Developing a participatory approach to the management of fishing activity in UK offshore Marine Protected Areas
Successfully involving the fishing sector and stakeholders in decision-making over the…
The findings of acoustic seal deterrent trials undertaken in an inshore gill net fishery have been published by the Marine Management Organisation (MMO).
Fishermen perceive interactions between seals and fisheries as an increasing problem in recent years, with seals taking catches out of nets and damaging gear. Over ninety fishermen responded to a survey about their experiences with seals, and a review of available deterrents found that there were limited commercially-available non-lethal options for use in fisheries.
Trials were carried out using a prototype of the targeted acoustic startle device (ASD) developed by Genuswave, which triggers a startle response that causes a seal to move away from the sound. It operates at a much lower sound dose (volume and duration) than other acoustic deterrents and a frequency range where seals’ hearing is more sensitive than other species. The ASD has no adverse impact on marine mammals such as dolphins and porpoises, and should be more effective in the long-term at deterring seals compared with other deterrent devices.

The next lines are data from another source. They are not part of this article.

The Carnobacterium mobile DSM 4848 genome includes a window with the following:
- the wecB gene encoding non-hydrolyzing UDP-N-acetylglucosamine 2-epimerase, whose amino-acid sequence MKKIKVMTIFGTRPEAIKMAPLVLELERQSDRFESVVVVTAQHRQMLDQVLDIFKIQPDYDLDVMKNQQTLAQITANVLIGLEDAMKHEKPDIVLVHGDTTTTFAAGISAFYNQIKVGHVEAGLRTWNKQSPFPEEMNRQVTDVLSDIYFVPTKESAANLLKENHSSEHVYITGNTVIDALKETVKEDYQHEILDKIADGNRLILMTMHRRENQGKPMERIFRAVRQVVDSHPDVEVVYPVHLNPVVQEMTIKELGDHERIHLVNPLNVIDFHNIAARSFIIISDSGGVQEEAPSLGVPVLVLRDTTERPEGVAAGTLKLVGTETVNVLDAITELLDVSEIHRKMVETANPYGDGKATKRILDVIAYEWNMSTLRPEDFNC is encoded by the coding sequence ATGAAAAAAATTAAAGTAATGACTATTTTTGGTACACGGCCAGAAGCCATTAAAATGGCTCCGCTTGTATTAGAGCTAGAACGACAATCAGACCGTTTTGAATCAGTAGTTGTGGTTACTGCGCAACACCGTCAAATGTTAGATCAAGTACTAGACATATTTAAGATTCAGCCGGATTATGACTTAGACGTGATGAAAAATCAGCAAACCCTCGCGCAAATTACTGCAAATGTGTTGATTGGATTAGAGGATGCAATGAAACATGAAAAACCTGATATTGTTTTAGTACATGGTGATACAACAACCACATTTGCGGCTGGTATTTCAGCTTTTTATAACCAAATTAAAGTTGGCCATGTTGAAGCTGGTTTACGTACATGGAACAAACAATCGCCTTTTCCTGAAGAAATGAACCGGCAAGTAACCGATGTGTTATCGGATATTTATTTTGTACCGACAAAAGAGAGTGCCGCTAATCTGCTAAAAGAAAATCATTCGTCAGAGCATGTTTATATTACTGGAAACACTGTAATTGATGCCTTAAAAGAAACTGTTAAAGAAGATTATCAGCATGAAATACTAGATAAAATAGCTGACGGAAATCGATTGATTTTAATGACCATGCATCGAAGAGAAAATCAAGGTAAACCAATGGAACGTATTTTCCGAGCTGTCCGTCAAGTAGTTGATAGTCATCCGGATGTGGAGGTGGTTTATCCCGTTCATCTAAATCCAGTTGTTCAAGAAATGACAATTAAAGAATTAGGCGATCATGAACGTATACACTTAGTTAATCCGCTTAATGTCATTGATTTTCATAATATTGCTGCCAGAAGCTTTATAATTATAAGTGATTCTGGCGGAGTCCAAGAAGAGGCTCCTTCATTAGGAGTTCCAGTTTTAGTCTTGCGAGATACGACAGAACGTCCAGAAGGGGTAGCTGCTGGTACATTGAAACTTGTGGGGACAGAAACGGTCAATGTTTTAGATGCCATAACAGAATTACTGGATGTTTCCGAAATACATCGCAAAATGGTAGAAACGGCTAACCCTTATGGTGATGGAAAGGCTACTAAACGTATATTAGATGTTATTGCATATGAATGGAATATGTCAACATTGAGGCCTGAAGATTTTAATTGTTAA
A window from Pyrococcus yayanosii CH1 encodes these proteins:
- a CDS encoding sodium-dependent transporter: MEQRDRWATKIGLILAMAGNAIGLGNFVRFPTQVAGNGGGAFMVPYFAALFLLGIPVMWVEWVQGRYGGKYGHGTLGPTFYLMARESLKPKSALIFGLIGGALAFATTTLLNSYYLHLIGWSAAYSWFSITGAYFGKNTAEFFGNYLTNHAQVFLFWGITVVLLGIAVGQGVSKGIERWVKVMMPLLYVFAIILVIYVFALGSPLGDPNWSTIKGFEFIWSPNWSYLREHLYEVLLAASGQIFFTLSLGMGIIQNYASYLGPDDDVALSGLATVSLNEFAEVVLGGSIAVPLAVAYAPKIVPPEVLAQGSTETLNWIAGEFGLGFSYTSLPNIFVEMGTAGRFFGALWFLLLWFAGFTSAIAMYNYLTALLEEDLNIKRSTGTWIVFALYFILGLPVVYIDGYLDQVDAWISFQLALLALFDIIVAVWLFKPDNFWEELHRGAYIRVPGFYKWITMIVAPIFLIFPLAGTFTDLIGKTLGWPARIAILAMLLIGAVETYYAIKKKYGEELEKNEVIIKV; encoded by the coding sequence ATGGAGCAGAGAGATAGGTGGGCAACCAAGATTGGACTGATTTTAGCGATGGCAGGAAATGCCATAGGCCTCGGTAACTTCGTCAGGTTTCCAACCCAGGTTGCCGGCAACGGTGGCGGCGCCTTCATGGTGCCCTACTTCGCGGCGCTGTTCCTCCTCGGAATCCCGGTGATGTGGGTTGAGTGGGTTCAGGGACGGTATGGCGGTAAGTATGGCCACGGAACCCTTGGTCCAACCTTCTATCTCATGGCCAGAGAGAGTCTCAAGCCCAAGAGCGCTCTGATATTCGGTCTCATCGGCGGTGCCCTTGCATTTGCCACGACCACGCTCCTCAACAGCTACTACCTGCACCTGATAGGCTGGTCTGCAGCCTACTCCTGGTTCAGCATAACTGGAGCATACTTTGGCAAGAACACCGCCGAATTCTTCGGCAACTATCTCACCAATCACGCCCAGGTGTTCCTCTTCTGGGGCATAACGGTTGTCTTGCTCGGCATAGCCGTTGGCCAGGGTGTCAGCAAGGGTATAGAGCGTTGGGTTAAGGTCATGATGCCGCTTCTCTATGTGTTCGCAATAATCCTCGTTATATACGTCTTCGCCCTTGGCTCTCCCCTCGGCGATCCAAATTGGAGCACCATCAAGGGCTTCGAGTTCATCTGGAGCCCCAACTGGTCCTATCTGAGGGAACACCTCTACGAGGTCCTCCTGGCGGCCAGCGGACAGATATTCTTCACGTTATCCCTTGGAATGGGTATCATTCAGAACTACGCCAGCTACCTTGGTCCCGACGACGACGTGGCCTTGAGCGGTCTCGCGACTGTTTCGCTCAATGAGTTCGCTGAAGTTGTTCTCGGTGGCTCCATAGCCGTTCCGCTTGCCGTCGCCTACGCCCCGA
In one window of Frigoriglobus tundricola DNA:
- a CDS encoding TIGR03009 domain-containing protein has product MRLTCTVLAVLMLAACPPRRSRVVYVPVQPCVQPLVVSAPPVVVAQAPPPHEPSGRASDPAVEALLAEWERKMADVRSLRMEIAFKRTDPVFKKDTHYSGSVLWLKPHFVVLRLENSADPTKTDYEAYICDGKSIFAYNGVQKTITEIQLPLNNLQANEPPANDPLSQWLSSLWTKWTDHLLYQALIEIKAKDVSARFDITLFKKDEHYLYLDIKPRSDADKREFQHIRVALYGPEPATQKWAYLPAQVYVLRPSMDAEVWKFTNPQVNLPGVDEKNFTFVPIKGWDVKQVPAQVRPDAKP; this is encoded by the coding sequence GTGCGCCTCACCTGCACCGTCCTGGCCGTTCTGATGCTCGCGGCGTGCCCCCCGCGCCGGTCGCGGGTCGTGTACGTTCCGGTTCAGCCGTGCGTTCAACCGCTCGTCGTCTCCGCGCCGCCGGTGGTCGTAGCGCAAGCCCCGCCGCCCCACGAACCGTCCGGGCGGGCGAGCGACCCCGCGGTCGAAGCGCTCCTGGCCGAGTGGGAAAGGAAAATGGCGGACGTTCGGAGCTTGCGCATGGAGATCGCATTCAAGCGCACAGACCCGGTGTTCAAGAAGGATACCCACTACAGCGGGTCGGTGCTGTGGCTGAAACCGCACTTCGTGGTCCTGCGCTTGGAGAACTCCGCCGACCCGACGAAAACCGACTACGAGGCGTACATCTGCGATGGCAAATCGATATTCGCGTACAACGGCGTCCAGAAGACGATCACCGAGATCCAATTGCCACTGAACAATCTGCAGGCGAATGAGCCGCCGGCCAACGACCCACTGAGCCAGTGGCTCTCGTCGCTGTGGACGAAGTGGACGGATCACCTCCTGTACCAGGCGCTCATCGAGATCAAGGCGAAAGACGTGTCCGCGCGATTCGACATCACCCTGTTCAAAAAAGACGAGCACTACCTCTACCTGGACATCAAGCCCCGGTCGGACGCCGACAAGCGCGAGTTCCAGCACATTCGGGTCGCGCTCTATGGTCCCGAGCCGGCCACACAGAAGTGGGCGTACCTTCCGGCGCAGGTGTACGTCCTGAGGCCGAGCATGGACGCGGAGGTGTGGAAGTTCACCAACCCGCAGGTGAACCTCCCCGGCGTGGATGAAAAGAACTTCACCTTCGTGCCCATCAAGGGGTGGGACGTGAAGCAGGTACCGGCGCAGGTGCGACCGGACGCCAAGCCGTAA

Two inshore vessels (one from Torquay and the other from Brixham) were involved in the trials, each deploying two nets at a time — one net fishing as normal (the ‘control’), and one net with one or more ASDs deployed nearby (the ‘test’ net). Catches from each net were recorded, as well as the number of damaged fish in each net.
The trials found that:
- The ASD increased the catch by an average of 74% compared to the net without the ASD; and
- Due to technical difficulties deploying the prototype ASD at sea, there was a high variability in catches and the effectiveness of the ASD, with the modelled increase in catch ranging from 5% to 189%.
Suzannah Walmsley, the project manager from ABPmer, said ‘although the trials experienced technical difficulties with deploying the prototype ASD at sea, overall the results show promise for it to be an effective seal deterrent. This has already led the ASD developer to make the units more robust and to explore alternative ways of deploying the devices at sea. Additional work and testing is needed in other locations and fisheries before conclusive results can be drawn.’ The project was funded through the European Maritime Fisheries Fund and implemented by ABPmer in collaboration with the NFFO and the trials benefited from support from the fishermen and the Devon & Severn IFCA.